Madness, Absolutely 1980, Stiff Records
Not Home Today
On the Beat Pete
Take it or Leave it
Shadow of Fear
In the Rain
The Return of the Los Palmas 7
After ending the 1970s with an album made by Londoners about London, why don’t we start the 1980s with an album made by Londoners about London? Well, Absolutely is a very different beast to London Calling. Formed in north London in 1976, Madness were key players in the two-tone ska revival along with The Specials. Although it always seems like there are about 20 members of Madness, at this time there were a comparatively modest 7. Graham McPherson (Suggs) being their most recognisable. Their debut album was commercially successful and this follow up, which contains some of their most successful singles got to number 2 in the chart. Subsequent albums were more poppy in style and there is a definite Madness sound that is a departure from true ska, but their most loved songs remain ska based numbers including later single “Our House” which was their most internationally successful.
The album kicks off with one of Madness’ most well known tunes, Baggy Trousers, it’s such a fun lively track which will take you right back to your childhood and Suggs’ vocal is almost impossible to keep up with. Embarrassment is a complete change of tone, although the beat remains toe-tapping, the lyrical content is quite sad, it’s about the band’s saxophonist Lee Thompson’s sister who was disowned by his family when she became pregnant with the child of someone who was a different race. E.R.N.I.E is another fun one about the machine that picks Premium Bond winners, it’s surprisingly catchy considering the subject matter. I wonder if this was a much bigger thing in the 1980s? Literally the only person I have ever known who still has premium bonds is my Mum, so I’m not too sure. Close Escape is one of those half-sung half-spoken songs that are a Madness hallmark and it’s a decent example of the style. Not Home Today has a bit of accordion and is actually a lovely, melancholy track about being sent to prison after a bit of knife crime with a delicate vocal (it is lovely, honestly!) On the Beat Pete, about a policeman is a weaker track, although it’s still fast and furious. Solid Gone is a crazy Elvis pastiche. It’s not really my thing, but the piano on it is awesome. Take it or Leave it is slightly slower and more melancholy in tone, but unfortunately it’s another weaker track. Shadow of Fear uses the usual snappy lyrical delivery to create a more menacing atmosphere. It’s definitely a departure from their usual tone, but it works well. Disappear is another not typically Madness song, but it’s actually great. The piano is solid and the lyrics, about the loss of history that comes with urban renewal are resonant and contemplative. It’s not a stomper, but it deserves its place here. Overdone is another quite sad song about a broken family. In The Rain has a great ska beat but sad lyrics. You Said is one of my favourite break-up songs ever. It’s upbeat rather than depressing and it actually shows a pretty mature attitude to the end of a relationship. Final track The Return of the Los Palmas 7 is a jazzy instrumental where Suggs steps aside to allow everyone else to shine.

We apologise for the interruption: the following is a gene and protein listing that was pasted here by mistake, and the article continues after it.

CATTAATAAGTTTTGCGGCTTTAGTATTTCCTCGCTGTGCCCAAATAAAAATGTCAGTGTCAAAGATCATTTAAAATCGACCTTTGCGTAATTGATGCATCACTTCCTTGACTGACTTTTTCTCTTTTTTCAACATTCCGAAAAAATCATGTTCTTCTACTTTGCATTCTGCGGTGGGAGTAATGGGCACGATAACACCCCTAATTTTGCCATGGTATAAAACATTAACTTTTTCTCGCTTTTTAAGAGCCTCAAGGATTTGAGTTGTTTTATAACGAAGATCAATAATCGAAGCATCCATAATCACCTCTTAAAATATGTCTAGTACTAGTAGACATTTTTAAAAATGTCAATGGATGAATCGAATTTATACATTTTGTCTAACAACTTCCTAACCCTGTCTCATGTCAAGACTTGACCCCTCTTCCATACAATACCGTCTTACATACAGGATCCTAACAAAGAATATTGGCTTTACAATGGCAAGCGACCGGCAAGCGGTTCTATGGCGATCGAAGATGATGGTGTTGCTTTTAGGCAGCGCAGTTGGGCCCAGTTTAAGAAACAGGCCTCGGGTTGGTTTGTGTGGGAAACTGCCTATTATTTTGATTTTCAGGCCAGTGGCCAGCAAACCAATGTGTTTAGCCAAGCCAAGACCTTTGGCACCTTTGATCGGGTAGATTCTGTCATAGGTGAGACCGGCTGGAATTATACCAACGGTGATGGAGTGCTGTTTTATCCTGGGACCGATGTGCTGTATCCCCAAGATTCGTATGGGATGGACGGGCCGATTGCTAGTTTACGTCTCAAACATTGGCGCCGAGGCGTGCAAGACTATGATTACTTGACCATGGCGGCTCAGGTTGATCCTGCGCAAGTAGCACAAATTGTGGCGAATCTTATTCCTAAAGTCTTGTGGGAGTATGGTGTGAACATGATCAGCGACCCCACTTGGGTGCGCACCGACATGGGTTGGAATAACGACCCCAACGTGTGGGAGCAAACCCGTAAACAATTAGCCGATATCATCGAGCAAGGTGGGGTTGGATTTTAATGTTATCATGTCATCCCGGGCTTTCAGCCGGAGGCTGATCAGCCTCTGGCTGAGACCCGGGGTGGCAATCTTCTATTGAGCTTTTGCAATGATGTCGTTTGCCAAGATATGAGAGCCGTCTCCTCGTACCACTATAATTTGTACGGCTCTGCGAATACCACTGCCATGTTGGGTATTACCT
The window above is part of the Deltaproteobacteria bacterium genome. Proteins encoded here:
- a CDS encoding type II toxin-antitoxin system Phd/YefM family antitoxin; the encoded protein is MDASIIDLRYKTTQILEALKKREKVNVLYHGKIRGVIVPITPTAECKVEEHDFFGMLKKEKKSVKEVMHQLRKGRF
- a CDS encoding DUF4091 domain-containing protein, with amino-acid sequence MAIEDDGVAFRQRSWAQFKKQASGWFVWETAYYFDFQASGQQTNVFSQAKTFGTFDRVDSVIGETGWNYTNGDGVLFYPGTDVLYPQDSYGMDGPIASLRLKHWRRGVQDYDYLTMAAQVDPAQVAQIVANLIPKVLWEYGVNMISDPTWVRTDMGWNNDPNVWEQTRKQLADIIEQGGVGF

There are definitely a few filler tracks on here, but it’s a fun album with lots of great tracks to dance to. perfect for those with a sunnier outlook on the world than punk fans. I think people often dismiss Madness as just being a gimmicky band. Obviously some of their lyrics are a bit silly and they are clearly having a great time, but there are also some great introspective lyrics and well crafted songs on this album.
Madness continue to tour and release music showing the quirkier side of London life. They
own their own recording studio in north London and have recorded much of their own music there. There has also been an Olivier award winning musical based on Madness’ music in the west end.
Their contribution to music may not be as important and far reaching as some of their contemporaries but at what we have already seen was a pretty dark time in the UK, they made fun music for people to dance to, and to paraphrase a slightly less well-respected group - There ain’t no party like a Madness party.